Sights to see when volunteering in South America: Peru

While volunteering in South America, make a special effort to visit Peru, one of the most naturally diverse and culturally rich locations in the world. Peru’s wealth of breath-taking views, snow-capped mountains and ancient ruins make it every travellers dream. Hiking the Inca Trail and Machu Picchu will already be part of your plans, but here are some top sights to see off the beaten track:

Lima to Huancayo train
Lima is not everybody’s favourite city, and this 12-hour tourist train to the altiplano town of Huancayo provides the perfect getaway. Taking you through the heart of the Andes, Peru’s Central Railway route is 15,689 feet above sea level at its peak, the second-highest in the world.

This route provides a breath-taking slalom through snow-tipped mountains, sun-bleached countryside and clear blue skies. For a £25 one-way ticket, you can enjoy the view through panoramic windows and skylights, with a reclining seat, local dinner and pisco cocktail all included. The 206-mile journey includes high-alpine lagoons, elongated tunnels and the most wonderfully charming, old-fashioned bridges.

Inca Trail – Community Trek
The classic Inca Trail is usually very busy and you will need to share your journey with many other travellers. An Inca Trail community trek will allow you to combine sightseeing with community help, perfect for budding volunteers. Here you can stay with local families, learn their culture and help villagers with crop planting or schooling.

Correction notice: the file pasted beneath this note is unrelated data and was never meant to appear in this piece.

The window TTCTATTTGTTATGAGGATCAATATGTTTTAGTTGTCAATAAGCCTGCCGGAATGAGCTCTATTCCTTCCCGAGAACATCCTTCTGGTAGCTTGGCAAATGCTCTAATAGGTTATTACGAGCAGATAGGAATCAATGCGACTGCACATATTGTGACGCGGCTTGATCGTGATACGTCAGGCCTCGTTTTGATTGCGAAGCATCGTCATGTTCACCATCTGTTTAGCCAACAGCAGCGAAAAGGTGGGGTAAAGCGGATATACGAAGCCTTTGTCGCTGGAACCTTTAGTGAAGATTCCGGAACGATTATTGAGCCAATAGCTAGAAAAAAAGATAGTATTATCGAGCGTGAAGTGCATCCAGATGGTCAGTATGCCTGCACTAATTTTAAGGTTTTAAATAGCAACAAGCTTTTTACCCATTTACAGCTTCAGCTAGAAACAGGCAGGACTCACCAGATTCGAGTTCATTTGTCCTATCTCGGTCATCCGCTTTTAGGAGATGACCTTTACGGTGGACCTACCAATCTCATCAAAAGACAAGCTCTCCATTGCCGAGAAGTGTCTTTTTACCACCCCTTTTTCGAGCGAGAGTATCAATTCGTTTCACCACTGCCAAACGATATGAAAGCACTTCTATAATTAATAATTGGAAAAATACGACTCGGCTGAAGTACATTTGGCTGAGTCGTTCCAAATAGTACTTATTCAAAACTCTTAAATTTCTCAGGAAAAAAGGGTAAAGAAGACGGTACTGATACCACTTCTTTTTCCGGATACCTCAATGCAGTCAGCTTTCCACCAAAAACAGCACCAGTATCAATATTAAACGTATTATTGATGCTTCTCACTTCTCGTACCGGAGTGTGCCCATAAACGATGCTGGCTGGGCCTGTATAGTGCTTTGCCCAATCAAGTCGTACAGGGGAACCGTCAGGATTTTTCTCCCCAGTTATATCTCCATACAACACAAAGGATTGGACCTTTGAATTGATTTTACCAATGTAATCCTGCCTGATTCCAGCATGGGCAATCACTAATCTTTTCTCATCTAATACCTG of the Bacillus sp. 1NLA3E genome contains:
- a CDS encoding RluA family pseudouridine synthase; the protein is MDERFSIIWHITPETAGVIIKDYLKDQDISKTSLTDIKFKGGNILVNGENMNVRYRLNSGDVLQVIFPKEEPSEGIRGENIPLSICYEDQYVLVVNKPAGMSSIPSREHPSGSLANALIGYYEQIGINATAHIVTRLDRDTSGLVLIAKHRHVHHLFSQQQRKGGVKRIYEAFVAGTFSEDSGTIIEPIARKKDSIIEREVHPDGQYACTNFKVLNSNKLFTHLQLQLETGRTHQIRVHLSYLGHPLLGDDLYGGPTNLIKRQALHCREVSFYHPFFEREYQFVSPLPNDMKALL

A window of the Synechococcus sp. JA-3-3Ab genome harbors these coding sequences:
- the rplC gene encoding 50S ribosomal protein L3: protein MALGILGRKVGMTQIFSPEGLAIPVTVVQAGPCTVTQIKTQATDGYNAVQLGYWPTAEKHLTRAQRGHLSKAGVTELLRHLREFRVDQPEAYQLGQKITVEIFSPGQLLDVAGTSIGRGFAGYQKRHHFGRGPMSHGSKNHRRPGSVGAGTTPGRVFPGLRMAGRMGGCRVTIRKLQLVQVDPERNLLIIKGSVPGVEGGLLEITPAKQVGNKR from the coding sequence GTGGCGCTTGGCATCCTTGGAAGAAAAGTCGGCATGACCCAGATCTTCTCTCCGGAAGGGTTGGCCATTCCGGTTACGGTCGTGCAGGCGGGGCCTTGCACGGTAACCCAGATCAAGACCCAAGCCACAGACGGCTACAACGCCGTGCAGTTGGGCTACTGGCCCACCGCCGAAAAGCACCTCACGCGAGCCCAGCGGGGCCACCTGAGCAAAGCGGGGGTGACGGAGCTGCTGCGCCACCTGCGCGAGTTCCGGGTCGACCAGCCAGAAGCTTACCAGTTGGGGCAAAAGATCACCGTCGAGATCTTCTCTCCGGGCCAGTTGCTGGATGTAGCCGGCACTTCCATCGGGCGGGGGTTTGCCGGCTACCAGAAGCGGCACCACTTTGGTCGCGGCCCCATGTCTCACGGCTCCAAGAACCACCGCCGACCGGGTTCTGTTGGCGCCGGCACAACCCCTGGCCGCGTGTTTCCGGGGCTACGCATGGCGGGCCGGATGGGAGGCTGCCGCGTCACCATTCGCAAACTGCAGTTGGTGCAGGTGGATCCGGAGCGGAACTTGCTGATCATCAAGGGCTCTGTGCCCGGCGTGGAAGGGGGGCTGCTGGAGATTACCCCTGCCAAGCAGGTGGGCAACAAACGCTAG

The Peruvian locals are extremely hard working, polite and eager to share their culture with visitors. You can sample local delicacies, like Lomo Saltado, Ceviche Mixto, or even ask for ‘cuy’, roasted Guinea Pig meat served on a spit – juicy and tender but not for the faint hearted.

Surfing in northern Peru
Peru is well known for its beautiful beaches and many are familiar with its popular surfing culture. The most popular surfing spots include Herradura, Costa Verde, and Punta Rocas south of Lima. Punta Sal is also really popular, with crystal clear water, pure white sands and excellent waves. At Huanchaco, close to the ruins of Chan Chan, you can also watch fishermen perform an ancient surfing tradition, where they stand up in reed boats called ‘caballitos de totora’.

This beautiful ‘White City’ is located immediately below the Misti Volcano, providing the most breath taking view on a clear day. El Misti is hard work to climb and you will need plenty of energy and a decent ice axe; it’s also best to climb between July and November, with the later months being warmer. Santa Catalina Monastery is a wonderful white and blue building which perfectly matches the beautiful backdrop beyond it. Majes River Lodge also offers three-hour rafting trips that pass through class IV rapids on the Rio Majes; these are not for those of a nervous disposition.

Iquitos is the world’s largest city that is unreachable by road, located on the left bank of the Amazon River and surrounded by rainforest. Travellers usually come to the city for an excursion or Amazon riverboat trip, but you should certainly stay a few days. With thousands of motorcycles and three-wheeler ‘moto-kars’ weaving through traffic, the town has a unique atmosphere which is both charming and slightly manic at the same time. Be sure to visit the Museo Amazonico, a museum which contains the sculptures by Felipe Lettersten. You can also watch the sun rise over the from the Malecon, this is really beautiful. Belen is the Venice of the Amazon, with houses built on balsa rafts which float on the river.

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